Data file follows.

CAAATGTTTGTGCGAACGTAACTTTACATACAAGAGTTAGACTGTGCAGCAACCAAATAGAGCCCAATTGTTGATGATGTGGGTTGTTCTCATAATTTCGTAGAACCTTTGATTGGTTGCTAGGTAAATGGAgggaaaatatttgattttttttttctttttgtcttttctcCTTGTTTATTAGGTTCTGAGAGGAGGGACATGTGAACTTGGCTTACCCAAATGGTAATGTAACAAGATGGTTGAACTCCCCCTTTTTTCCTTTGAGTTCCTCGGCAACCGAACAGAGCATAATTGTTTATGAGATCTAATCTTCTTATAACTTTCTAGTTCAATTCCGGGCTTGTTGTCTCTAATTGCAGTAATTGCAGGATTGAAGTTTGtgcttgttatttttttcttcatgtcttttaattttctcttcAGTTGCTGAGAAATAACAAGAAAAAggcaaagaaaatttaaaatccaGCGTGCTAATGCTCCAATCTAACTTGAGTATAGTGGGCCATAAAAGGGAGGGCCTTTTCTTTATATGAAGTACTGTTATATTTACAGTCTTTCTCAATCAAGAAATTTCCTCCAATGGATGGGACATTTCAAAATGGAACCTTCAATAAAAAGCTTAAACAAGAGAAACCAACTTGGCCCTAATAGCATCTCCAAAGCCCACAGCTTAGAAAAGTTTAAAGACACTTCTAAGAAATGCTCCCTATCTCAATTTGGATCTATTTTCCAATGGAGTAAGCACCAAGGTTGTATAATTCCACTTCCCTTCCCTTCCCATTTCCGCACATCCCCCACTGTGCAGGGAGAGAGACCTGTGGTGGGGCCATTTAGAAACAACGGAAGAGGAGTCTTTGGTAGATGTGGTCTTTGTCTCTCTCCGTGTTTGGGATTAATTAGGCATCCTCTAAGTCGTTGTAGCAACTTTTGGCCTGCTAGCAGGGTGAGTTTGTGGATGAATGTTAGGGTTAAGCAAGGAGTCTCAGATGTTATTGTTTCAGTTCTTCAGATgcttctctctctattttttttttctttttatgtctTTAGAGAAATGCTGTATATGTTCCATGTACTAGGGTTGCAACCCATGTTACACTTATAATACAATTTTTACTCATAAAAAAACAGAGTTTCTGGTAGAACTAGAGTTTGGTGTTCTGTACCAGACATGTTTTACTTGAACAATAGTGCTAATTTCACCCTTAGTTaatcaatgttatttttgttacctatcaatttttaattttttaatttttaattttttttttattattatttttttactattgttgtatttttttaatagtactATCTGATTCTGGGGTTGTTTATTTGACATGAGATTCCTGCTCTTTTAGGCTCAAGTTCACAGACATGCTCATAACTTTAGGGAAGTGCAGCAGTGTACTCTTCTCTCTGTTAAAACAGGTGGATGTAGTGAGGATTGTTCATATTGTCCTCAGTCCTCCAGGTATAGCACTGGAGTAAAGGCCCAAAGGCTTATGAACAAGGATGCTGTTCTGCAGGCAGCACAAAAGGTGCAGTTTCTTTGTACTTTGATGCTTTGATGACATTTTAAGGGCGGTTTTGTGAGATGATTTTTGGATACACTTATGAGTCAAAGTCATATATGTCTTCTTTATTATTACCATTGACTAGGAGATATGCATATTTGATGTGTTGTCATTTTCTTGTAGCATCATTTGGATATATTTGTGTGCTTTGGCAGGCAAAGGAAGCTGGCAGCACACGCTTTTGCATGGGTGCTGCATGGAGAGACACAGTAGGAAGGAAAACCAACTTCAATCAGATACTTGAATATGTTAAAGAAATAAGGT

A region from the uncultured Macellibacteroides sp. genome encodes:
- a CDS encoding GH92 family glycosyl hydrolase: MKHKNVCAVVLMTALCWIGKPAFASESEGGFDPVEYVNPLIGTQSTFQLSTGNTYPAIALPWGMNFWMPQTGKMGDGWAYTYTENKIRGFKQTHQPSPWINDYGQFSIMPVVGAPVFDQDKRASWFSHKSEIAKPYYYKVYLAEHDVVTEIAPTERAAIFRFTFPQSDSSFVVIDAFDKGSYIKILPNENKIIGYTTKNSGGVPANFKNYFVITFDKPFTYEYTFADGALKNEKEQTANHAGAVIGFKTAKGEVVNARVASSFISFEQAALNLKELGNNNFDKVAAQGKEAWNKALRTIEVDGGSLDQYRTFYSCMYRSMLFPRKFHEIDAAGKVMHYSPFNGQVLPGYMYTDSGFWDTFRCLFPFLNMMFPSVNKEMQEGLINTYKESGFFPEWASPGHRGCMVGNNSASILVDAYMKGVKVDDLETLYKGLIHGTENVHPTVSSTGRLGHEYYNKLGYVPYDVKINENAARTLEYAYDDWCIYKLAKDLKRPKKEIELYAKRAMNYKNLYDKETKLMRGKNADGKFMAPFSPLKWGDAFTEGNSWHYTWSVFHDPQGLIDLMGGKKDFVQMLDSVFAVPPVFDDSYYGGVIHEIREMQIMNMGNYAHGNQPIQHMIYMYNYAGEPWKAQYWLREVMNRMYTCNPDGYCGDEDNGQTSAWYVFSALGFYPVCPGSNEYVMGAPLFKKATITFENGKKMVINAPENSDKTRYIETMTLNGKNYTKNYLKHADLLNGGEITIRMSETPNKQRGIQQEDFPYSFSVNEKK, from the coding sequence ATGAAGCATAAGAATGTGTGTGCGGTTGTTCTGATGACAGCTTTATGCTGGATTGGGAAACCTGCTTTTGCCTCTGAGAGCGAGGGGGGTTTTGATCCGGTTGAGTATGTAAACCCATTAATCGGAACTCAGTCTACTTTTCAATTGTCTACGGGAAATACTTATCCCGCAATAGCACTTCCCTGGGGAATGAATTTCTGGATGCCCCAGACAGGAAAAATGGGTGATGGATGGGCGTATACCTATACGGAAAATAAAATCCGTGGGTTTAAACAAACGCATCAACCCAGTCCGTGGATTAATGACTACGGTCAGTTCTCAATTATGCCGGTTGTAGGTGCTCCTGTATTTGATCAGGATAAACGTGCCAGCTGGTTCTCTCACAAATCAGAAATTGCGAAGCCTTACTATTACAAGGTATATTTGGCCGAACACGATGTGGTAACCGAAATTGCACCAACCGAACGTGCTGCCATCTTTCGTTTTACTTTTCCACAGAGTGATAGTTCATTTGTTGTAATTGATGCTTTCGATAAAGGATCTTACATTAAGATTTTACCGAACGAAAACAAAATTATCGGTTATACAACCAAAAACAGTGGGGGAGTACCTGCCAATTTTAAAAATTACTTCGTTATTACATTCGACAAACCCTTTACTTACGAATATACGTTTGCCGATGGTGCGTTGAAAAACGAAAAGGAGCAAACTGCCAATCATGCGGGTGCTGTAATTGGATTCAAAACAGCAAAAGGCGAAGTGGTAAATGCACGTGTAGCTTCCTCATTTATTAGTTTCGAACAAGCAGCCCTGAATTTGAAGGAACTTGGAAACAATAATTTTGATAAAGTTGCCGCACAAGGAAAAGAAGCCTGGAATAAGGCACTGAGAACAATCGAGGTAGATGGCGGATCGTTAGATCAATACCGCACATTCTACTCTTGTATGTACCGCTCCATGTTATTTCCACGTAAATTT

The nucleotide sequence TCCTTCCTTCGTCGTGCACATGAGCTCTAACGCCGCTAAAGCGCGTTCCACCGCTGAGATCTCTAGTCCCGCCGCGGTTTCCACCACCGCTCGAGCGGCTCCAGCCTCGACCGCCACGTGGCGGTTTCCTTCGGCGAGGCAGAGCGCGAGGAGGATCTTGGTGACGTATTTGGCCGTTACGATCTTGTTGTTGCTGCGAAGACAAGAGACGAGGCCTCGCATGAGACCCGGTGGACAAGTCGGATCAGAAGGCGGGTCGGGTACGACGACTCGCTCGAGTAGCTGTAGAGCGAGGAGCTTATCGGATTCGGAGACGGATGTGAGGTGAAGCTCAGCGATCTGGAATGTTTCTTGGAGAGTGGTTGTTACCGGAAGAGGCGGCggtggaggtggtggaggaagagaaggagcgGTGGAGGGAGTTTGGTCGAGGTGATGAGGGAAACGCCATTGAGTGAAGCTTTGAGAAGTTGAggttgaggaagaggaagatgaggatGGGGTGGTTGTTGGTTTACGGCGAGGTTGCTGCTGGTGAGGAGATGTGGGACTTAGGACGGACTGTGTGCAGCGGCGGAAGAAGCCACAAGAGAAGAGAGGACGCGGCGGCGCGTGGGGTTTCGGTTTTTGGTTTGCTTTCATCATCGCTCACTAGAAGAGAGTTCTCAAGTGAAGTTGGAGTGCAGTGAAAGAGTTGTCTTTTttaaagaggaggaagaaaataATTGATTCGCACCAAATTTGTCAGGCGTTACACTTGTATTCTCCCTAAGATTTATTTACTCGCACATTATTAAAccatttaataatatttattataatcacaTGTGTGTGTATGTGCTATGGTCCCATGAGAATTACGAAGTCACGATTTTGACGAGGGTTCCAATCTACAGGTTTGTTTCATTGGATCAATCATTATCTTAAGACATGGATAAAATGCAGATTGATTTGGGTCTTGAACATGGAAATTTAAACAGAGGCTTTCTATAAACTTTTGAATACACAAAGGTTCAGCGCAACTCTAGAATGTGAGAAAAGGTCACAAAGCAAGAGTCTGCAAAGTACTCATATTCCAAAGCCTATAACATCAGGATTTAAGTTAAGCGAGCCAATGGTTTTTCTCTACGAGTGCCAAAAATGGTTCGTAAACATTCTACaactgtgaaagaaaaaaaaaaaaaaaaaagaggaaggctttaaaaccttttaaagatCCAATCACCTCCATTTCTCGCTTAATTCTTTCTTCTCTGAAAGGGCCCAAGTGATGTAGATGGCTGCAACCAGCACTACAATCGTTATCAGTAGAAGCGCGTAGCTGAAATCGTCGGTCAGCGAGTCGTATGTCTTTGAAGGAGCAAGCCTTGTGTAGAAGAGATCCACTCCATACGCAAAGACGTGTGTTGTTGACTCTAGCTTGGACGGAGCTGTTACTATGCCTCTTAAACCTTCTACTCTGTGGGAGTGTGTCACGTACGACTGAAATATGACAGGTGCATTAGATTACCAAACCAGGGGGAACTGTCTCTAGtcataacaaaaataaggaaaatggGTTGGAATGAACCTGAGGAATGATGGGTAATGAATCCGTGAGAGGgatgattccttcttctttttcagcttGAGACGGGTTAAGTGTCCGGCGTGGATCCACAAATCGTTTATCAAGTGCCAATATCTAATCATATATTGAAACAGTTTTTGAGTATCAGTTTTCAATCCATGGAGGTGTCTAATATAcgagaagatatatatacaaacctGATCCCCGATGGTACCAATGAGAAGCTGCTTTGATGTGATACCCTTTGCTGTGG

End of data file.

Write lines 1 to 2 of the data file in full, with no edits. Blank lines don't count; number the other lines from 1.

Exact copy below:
CAAATGTTTGTGCGAACGTAACTTTACATACAAGAGTTAGACTGTGCAGCAACCAAATAGAGCCCAATTGTTGATGATGTGGGTTGTTCTCATAATTTCGTAGAACCTTTGATTGGTTGCTAGGTAAATGGAgggaaaatatttgattttttttttctttttgtcttttctcCTTGTTTATTAGGTTCTGAGAGGAGGGACATGTGAACTTGGCTTACCCAAATGGTAATGTAACAAGATGGTTGAACTCCCCCTTTTTTCCTTTGAGTTCCTCGGCAACCGAACAGAGCATAATTGTTTATGAGATCTAATCTTCTTATAACTTTCTAGTTCAATTCCGGGCTTGTTGTCTCTAATTGCAGTAATTGCAGGATTGAAGTTTGtgcttgttatttttttcttcatgtcttttaattttctcttcAGTTGCTGAGAAATAACAAGAAAAAggcaaagaaaatttaaaatccaGCGTGCTAATGCTCCAATCTAACTTGAGTATAGTGGGCCATAAAAGGGAGGGCCTTTTCTTTATATGAAGTACTGTTATATTTACAGTCTTTCTCAATCAAGAAATTTCCTCCAATGGATGGGACATTTCAAAATGGAACCTTCAATAAAAAGCTTAAACAAGAGAAACCAACTTGGCCCTAATAGCATCTCCAAAGCCCACAGCTTAGAAAAGTTTAAAGACACTTCTAAGAAATGCTCCCTATCTCAATTTGGATCTATTTTCCAATGGAGTAAGCACCAAGGTTGTATAATTCCACTTCCCTTCCCTTCCCATTTCCGCACATCCCCCACTGTGCAGGGAGAGAGACCTGTGGTGGGGCCATTTAGAAACAACGGAAGAGGAGTCTTTGGTAGATGTGGTCTTTGTCTCTCTCCGTGTTTGGGATTAATTAGGCATCCTCTAAGTCGTTGTAGCAACTTTTGGCCTGCTAGCAGGGTGAGTTTGTGGATGAATGTTAGGGTTAAGCAAGGAGTCTCAGATGTTATTGTTTCAGTTCTTCAGATgcttctctctctattttttttttctttttatgtctTTAGAGAAATGCTGTATATGTTCCATGTACTAGGGTTGCAACCCATGTTACACTTATAATACAATTTTTACTCATAAAAAAACAGAGTTTCTGGTAGAACTAGAGTTTGGTGTTCTGTACCAGACATGTTTTACTTGAACAATAGTGCTAATTTCACCCTTAGTTaatcaatgttatttttgttacctatcaatttttaattttttaatttttaattttttttttattattatttttttactattgttgtatttttttaatagtactATCTGATTCTGGGGTTGTTTATTTGACATGAGATTCCTGCTCTTTTAGGCTCAAGTTCACAGACATGCTCATAACTTTAGGGAAGTGCAGCAGTGTACTCTTCTCTCTGTTAAAACAGGTGGATGTAGTGAGGATTGTTCATATTGTCCTCAGTCCTCCAGGTATAGCACTGGAGTAAAGGCCCAAAGGCTTATGAACAAGGATGCTGTTCTGCAGGCAGCACAAAAGGTGCAGTTTCTTTGTACTTTGATGCTTTGATGACATTTTAAGGGCGGTTTTGTGAGATGATTTTTGGATACACTTATGAGTCAAAGTCATATATGTCTTCTTTATTATTACCATTGACTAGGAGATATGCATATTTGATGTGTTGTCATTTTCTTGTAGCATCATTTGGATATATTTGTGTGCTTTGGCAGGCAAAGGAAGCTGGCAGCACACGCTTTTGCATGGGTGCTGCATGGAGAGACACAGTAGGAAGGAAAACCAACTTCAATCAGATACTTGAATATGTTAAAGAAATAAGGT

A region from the uncultured Macellibacteroides sp. genome encodes: